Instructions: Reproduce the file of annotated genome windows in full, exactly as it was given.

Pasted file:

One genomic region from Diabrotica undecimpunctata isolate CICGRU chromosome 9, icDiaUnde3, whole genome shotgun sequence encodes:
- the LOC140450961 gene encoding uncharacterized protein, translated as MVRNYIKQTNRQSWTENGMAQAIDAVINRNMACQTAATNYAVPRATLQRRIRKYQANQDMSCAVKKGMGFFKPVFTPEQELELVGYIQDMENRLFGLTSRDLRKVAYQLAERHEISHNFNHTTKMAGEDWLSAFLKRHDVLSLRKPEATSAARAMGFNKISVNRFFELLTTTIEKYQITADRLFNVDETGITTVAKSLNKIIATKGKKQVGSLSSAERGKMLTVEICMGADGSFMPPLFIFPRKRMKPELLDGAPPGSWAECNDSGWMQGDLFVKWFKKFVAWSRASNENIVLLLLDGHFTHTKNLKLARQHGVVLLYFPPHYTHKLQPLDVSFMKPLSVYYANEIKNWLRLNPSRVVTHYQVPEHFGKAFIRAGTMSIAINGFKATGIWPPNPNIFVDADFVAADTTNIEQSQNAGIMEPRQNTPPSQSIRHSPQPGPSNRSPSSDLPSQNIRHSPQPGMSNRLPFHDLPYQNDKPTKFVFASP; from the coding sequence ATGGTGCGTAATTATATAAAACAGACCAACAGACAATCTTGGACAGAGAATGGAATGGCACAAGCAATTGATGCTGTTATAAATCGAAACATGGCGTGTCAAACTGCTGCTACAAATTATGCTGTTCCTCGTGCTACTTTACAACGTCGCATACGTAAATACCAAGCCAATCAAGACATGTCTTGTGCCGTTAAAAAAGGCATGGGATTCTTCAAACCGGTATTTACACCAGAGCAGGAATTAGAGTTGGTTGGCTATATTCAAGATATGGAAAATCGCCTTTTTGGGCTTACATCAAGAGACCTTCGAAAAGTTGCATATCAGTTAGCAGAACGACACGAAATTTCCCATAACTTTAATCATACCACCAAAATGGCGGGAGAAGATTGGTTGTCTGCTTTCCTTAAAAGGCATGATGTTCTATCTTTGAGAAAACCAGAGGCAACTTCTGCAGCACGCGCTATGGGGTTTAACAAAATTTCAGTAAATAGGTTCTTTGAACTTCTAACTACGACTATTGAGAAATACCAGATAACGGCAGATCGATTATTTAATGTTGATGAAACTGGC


One genomic region from Diabrotica undecimpunctata isolate CICGRU chromosome 9, icDiaUnde3, whole genome shotgun sequence encodes:
- the LOC140450961 gene encoding uncharacterized protein, translated as MVRNYIKQTNRQSWTENGMAQAIDAVINRNMACQTAATNYAVPRATLQRRIRKYQANQDMSCAVKKGMGFFKPVFTPEQELELVGYIQDMENRLFGLTSRDLRKVAYQLAERHEISHNFNHTTKMAGEDWLSAFLKRHDVLSLRKPEATSAARAMGFNKISVNRFFELLTTTIEKYQITADRLFNVDETGITTVAKSLNKIIATKGKKQVGSLSSAERGKMLTVEICMGADGSFMPPLFIFPRKRMKPELLDGAPPGSWAECNDSGWMQGDLFVKWFKKFVAWSRASNENIVLLLLDGHFTHTKNLKLARQHGVVLLYFPPHYTHKLQPLDVSFMKPLSVYYANEIKNWLRLNPSRVVTHYQVPEHFGKAFIRAGTMSIAINGFKATGIWPPNPNIFVDADFVAADTTNIEQSQNAGIMEPRQNTPPSQSIRHSPQPGPSNRSPSSDLPSQNIRHSPQPGMSNRLPFHDLPYQNDKPTKFVFASP; from the coding sequence ATGGTGCGTAATTATATAAAACAGACCAACAGACAATCTTGGACAGAGAATGGAATGGCACAAGCAATTGATGCTGTTATAAATCGAAACATGGCGTGTCAAACTGCTGCTACAAATTATGCTGTTCCTCGTGCTACTTTACAACGTCGCATACGTAAATACCAAGCCAATCAAGACATGTCTTGTGCCGTTAAAAAAGGCATGGGATTCTTCAAACCGGTATTTACACCAGAGCAGGAATTAGAGTTGGTTGGCTATATTCAAGATATGGAAAATCGCCTTTTTGGGCTTACATCAAGAGACCTTCGAAAAGTTGCATATCAGTTAGCAGAACGACACGAAATTTCCCATAACTTTAATCATACCACCAAAATGGCGGGAGAAGATTGGTTGTCTGCTTTCCTTAAAAGGCATGATGTTCTATCTTTGAGAAAACCAGAGGCAACTTCTGCAGCACGCGCTATGGGGTTTAACAAAATTTCAGTAAATAGGTTCTTTGAACTTCTAACTACGACTATTGAGAAATACCAGATAACGGCAGATCGATTATTTAATGTTGATGAAACTGGC